[0005] An attempt has been made to mitigate this problem in International Patent Application PCT/GB99/00093 in the name Downhole Products plc. This Application discloses a reamer shoe with reaming members which extend longitudinally and helically around, as opposed to longitudinally and parallel to, the shoe body. More specifically the reaming members extend helically around the body of the shoe in an opposite direction to the intended direction of rotation.

[0006] While this arrangement of reaming members gives full 360° coverage during both reciprocating and rotation, the efficiency of said members is very much dependent on the speed and also the direction of rotation. It will be appreciated that the quality of reaming action will be compromised at relatively high rotational speeds. In addition, the reaming action of the shoe is designed to be most efficient when the reaming members extend in the opposite direction to rotation; therefore if the shoe was rotated in the same direction as the reaming members extend, either intentionally or accidentally, the risk of the reaming members “biting” into the wall and hence becoming stuck in the bore would be increased. It would therefore be a distinct advantage to provide a reamer shoe which is equally effective on rotation and reciprocation, and which provides an efficient reaming action regardless of the speed and direction of rotation.

[0007] It is an object of the present invention to provide a reamer shoe for reaming a bore in preparation for receiving casing, wherein said reaming shoe is equally effective on rotation or reciprocation.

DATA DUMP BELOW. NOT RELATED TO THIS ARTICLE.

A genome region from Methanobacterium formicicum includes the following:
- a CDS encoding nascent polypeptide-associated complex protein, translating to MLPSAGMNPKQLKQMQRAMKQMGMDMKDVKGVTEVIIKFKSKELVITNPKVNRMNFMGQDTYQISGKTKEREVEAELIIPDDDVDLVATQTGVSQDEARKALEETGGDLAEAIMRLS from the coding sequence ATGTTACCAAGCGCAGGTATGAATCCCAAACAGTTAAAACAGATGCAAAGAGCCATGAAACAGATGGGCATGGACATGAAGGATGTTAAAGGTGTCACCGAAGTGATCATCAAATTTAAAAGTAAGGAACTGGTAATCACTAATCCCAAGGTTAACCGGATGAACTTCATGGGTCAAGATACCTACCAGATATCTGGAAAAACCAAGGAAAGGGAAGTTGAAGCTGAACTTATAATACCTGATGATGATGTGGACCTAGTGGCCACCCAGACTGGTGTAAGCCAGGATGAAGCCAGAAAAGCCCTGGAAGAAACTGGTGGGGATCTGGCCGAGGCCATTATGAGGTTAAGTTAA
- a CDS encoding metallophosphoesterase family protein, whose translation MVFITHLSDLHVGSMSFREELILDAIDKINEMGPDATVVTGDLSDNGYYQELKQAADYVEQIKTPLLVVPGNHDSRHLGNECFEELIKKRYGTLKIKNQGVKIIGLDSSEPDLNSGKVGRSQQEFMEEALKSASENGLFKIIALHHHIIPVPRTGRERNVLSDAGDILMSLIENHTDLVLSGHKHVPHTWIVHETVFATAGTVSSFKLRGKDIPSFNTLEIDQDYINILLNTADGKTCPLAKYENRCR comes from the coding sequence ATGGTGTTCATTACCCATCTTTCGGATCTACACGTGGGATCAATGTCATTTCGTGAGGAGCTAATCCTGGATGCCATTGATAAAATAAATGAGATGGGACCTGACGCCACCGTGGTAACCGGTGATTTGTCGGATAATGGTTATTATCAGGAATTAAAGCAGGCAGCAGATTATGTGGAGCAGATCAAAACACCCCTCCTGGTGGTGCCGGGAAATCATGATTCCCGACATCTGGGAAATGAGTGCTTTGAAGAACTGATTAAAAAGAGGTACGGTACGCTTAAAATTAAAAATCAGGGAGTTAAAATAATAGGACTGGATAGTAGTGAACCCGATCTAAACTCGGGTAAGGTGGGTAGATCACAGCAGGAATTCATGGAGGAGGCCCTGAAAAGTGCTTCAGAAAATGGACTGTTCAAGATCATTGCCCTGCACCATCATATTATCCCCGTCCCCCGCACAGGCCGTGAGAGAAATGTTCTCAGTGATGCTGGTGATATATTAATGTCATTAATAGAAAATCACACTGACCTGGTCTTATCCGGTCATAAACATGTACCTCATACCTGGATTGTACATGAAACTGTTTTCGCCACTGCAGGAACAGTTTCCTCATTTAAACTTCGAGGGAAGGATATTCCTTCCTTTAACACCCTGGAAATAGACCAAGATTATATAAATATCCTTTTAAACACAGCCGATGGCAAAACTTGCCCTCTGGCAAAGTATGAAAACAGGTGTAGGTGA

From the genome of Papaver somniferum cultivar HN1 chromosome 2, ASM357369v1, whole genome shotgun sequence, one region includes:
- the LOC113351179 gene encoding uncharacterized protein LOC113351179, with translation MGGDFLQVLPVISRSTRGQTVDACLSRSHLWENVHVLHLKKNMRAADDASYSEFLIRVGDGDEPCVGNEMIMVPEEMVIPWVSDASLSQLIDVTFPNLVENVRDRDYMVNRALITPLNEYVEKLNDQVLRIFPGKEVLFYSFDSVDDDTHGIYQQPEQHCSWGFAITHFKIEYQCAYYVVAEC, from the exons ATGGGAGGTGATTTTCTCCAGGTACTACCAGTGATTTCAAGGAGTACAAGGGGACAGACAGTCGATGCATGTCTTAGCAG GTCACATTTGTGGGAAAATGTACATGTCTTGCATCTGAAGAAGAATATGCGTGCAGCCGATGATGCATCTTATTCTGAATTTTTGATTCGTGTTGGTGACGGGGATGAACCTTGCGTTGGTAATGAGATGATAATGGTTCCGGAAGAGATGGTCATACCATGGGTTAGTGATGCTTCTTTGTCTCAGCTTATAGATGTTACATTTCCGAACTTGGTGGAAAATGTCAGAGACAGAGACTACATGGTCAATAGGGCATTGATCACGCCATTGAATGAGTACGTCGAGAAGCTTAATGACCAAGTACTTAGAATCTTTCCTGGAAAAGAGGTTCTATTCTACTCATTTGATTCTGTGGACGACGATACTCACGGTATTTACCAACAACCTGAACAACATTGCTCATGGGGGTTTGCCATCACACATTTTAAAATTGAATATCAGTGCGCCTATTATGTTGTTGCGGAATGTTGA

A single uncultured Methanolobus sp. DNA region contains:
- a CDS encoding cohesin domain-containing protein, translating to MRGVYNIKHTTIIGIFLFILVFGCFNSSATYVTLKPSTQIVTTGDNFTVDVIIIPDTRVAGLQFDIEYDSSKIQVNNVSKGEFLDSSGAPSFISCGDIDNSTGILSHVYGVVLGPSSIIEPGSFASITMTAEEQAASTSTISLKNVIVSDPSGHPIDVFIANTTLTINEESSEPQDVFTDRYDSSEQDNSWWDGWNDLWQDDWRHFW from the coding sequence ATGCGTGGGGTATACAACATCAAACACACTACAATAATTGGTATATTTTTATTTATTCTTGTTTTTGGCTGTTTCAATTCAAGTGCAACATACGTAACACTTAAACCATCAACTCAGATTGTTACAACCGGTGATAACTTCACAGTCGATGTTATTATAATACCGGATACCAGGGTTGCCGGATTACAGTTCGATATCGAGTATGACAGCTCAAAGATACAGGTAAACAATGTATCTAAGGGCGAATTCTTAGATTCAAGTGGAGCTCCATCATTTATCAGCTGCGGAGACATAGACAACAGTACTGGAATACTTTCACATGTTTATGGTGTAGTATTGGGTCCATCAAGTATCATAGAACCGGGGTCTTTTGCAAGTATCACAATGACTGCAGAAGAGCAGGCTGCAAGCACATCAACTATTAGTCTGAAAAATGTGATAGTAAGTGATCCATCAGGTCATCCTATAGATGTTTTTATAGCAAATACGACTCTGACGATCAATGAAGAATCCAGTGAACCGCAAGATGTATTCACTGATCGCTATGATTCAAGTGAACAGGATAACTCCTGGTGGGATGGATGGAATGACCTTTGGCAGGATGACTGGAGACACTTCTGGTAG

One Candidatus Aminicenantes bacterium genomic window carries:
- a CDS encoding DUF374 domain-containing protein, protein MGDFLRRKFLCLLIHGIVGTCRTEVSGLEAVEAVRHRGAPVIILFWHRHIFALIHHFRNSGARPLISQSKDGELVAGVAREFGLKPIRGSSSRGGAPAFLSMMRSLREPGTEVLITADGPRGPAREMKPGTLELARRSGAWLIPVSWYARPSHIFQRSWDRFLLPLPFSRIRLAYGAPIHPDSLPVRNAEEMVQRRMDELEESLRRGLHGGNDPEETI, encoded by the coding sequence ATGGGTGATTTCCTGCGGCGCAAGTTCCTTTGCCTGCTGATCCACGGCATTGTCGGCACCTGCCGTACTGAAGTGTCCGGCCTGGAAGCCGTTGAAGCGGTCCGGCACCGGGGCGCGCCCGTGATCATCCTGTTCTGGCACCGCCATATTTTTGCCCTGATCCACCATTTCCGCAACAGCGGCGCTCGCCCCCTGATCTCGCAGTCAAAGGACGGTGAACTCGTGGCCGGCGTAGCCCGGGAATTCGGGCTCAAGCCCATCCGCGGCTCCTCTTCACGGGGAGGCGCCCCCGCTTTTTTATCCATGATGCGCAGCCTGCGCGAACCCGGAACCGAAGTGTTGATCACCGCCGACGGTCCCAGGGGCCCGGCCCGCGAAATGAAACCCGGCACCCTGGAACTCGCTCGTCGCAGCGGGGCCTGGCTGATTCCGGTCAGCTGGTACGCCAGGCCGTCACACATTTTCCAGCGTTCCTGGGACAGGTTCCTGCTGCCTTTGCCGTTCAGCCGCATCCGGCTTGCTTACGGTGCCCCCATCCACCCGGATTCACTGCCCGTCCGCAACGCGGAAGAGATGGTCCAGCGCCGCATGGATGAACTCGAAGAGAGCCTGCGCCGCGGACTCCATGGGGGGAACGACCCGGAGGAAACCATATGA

[0008] It is a further object of the present invention to provide a reamer shoe for reaming a bore in preparation for receiving casing, wherein said reaming shoe is efficient at cleaning a bore when rotated, regardless of the speed or direction of rotation.

[0009] It is a yet further object of the present invention to provide a reamer shoe for reaming a bore in preparation for receiving casing, which is effective on rotation or reciprocation, regardless of direction or speed, and which is capable of covering the full 360° circumference of the bore.

[0010] According to the present invention there is provided a reamer shoe for mounting on a tubing string, the reamer shoe having a reaming area supporting a plurality of reaming members with each of the reaming members being afforded a simple geometric shape, wherein the plurality of reaming members have complete circumferential coverage of the shoe body but the individual reaming members are non-continuous and do not fully extend either longitudinally along or circumferentially around the reaming area on the shoe body.